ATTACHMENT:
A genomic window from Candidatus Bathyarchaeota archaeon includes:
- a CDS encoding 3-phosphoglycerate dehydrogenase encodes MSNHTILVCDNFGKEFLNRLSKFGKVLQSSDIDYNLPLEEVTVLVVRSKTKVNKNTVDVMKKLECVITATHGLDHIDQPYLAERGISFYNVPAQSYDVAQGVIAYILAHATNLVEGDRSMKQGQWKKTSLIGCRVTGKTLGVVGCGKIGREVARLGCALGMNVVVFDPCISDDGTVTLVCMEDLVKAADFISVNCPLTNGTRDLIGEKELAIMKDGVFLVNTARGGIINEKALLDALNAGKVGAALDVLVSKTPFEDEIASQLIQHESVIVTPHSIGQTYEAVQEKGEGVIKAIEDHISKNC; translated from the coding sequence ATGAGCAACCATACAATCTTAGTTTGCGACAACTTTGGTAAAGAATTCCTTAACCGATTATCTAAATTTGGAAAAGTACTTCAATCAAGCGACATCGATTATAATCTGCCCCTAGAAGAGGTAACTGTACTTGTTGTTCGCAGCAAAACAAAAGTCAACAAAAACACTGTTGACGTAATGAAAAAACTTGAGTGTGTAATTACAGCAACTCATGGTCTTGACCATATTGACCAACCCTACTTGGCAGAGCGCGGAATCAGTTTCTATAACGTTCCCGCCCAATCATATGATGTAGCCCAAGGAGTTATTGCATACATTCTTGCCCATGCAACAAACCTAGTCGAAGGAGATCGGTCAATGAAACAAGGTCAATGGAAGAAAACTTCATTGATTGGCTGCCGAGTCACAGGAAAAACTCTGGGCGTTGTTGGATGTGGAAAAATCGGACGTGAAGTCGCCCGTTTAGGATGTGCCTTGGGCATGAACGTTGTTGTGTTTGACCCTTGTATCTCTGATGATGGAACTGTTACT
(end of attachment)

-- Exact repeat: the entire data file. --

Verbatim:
A genomic window from Candidatus Bathyarchaeota archaeon includes:
- a CDS encoding 3-phosphoglycerate dehydrogenase encodes MSNHTILVCDNFGKEFLNRLSKFGKVLQSSDIDYNLPLEEVTVLVVRSKTKVNKNTVDVMKKLECVITATHGLDHIDQPYLAERGISFYNVPAQSYDVAQGVIAYILAHATNLVEGDRSMKQGQWKKTSLIGCRVTGKTLGVVGCGKIGREVARLGCALGMNVVVFDPCISDDGTVTLVCMEDLVKAADFISVNCPLTNGTRDLIGEKELAIMKDGVFLVNTARGGIINEKALLDALNAGKVGAALDVLVSKTPFEDEIASQLIQHESVIVTPHSIGQTYEAVQEKGEGVIKAIEDHISKNC; translated from the coding sequence ATGAGCAACCATACAATCTTAGTTTGCGACAACTTTGGTAAAGAATTCCTTAACCGATTATCTAAATTTGGAAAAGTACTTCAATCAAGCGACATCGATTATAATCTGCCCCTAGAAGAGGTAACTGTACTTGTTGTTCGCAGCAAAACAAAAGTCAACAAAAACACTGTTGACGTAATGAAAAAACTTGAGTGTGTAATTACAGCAACTCATGGTCTTGACCATATTGACCAACCCTACTTGGCAGAGCGCGGAATCAGTTTCTATAACGTTCCCGCCCAATCATATGATGTAGCCCAAGGAGTTATTGCATACATTCTTGCCCATGCAACAAACCTAGTCGAAGGAGATCGGTCAATGAAACAAGGTCAATGGAAGAAAACTTCATTGATTGGCTGCCGAGTCACAGGAAAAACTCTGGGCGTTGTTGGATGTGGAAAAATCGGACGTGAAGTCGCCCGTTTAGGATGTGCCTTGGGCATGAACGTTGTTGTGTTTGACCCTTGTATCTCTGATGATGGAACTGTTACT